Facebook - and an astute, caring resident - provided succor and support during this week's snowpocalypse in Atlanta. Wonder what hurricane season will bring here in Houston? During Ike, somebody posted a "Houstonhidefromthewinds" site which became de rigeur when 80 mph winds swirled around neighborhoods here. Way to go, SnowedOutAtlanta!
CNN's Carol Costello didn't cut Atlanta Mayor Kasim Reed any slack. He tried to blow her off then admonished her to be fair when reporting on motorists stranded in Atlanta's snowpocalypse.
"I was amazed that he kept passing the buck — pointing fingers everywhere but at himself. I think that's where my frustration came from. I wanted him to say, 'I'm angry and frustrated at the response and I'm going to get to the bottom of it.' He didn't say that. Being a citizen of Atlanta and caught in the mess, I know what it felt like ... I wanted to get answers from the man who was supposed to be protecting me from that and I didn't get that."
Note to mayor: The Houston Chronicle filed this one under entertainment.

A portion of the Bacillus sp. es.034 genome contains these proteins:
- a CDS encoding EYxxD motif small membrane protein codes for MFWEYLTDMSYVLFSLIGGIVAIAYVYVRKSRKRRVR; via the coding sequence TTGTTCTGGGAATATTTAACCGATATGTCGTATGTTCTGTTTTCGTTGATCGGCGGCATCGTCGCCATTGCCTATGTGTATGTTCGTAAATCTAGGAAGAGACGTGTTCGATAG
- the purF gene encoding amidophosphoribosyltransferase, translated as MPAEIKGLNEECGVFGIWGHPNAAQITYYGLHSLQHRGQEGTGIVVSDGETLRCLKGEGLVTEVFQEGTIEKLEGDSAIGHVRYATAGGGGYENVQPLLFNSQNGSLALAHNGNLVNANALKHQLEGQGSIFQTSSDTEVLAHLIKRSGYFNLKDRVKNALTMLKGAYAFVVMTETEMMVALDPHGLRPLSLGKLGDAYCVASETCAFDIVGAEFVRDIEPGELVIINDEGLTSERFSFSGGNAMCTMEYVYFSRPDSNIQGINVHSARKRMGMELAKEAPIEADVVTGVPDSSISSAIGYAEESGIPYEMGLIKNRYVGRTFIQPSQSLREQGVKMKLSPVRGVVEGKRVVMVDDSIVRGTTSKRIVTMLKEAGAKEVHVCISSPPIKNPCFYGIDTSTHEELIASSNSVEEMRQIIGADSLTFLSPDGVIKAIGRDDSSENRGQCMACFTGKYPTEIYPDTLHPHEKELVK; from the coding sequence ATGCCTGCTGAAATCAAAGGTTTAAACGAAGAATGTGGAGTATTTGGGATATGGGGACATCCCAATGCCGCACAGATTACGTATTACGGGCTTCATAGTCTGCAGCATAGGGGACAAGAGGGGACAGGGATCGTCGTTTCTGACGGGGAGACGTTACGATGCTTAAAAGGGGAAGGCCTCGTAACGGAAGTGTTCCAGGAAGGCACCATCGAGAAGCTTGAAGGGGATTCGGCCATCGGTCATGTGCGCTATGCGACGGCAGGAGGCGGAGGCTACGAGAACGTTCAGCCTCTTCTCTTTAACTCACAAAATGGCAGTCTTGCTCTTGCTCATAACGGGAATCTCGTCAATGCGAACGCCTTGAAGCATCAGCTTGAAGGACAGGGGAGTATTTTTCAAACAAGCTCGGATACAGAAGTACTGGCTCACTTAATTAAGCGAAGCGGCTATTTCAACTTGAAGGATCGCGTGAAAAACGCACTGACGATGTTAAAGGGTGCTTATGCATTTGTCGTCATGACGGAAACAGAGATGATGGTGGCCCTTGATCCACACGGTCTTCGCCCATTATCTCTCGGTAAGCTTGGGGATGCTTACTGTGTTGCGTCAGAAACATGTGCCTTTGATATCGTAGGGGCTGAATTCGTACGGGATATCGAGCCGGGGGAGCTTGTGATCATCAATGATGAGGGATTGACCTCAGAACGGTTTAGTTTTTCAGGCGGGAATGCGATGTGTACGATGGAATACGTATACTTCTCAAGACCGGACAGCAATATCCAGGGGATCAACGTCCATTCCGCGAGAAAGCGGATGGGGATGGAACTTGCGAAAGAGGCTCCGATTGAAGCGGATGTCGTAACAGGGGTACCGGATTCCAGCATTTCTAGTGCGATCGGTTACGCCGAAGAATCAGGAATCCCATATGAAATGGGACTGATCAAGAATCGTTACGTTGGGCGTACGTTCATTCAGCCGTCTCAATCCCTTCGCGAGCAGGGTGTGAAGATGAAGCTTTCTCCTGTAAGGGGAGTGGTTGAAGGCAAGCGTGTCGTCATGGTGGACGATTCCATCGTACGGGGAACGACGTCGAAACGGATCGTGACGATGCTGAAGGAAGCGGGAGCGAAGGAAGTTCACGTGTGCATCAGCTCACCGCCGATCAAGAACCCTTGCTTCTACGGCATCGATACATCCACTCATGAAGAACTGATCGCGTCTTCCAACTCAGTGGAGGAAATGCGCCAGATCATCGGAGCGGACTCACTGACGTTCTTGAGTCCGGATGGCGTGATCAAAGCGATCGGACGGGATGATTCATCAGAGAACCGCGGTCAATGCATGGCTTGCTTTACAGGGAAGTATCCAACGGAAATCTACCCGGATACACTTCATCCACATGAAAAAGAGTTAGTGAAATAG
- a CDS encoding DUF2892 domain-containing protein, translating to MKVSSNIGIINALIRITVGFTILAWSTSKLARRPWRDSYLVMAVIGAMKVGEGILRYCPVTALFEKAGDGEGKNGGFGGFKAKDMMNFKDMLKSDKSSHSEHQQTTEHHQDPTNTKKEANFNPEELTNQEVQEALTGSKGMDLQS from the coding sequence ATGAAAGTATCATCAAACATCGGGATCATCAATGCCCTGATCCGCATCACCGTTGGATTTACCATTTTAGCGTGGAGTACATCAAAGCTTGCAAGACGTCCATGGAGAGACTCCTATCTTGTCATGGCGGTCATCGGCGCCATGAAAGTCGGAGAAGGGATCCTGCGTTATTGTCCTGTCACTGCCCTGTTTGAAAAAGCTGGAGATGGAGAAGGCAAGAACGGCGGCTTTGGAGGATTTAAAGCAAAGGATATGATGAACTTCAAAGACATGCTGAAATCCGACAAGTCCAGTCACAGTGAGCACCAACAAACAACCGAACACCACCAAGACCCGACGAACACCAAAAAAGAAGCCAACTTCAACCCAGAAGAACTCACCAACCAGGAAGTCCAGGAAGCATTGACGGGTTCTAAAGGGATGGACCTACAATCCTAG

Microsoft analysts wondered whether the proliferation of online news sites would result in consumer tunnel vision, a la Fox News viewers. The good news is most of us read a fairly balanced selection of news sources. "Filter bubbles" don't really exist. The bad news? Of the 1.2 million users surveyed, only 50,000 described themselves as "front page" news readers. The rest . . . read other stuff. What other stuff? Read the paper or allow The New Yorker to translate for you. Doesn't look good for mainstream news sites. Or, democracy.
We always have skin in the spin, so here's a quick look at several developing trends we'd like clients to consider (and pay us to do it!) implementing:
1. Refreshing your brand through social media or at least reintroducing it to the next generation.
2. Engaging audiences by chiming in on online forums. Don't be afraid - be creative.
3. Considering unpaid content-marketing strategies. Sure, you can pay to express your views anywhere online. If you're on top of your writing game, you shouldn't have to. Tell your story online in an engaging and credibly transparent fashion. Write something people actually want to read. Words are viruses, never forget. Wield them well throughout your communications channels.
Wendy Davis' daughters have had enough. "Abortion Barbie," Texas' next great hope for governor, is now being slammed in the media as a bad mother who "gave up" her children in order to pursue a Harvard law degree. Amber Davis - the daughter who lived in a trailer park (horrors) - has some choice word for the Republican spin machine. Gawker explains.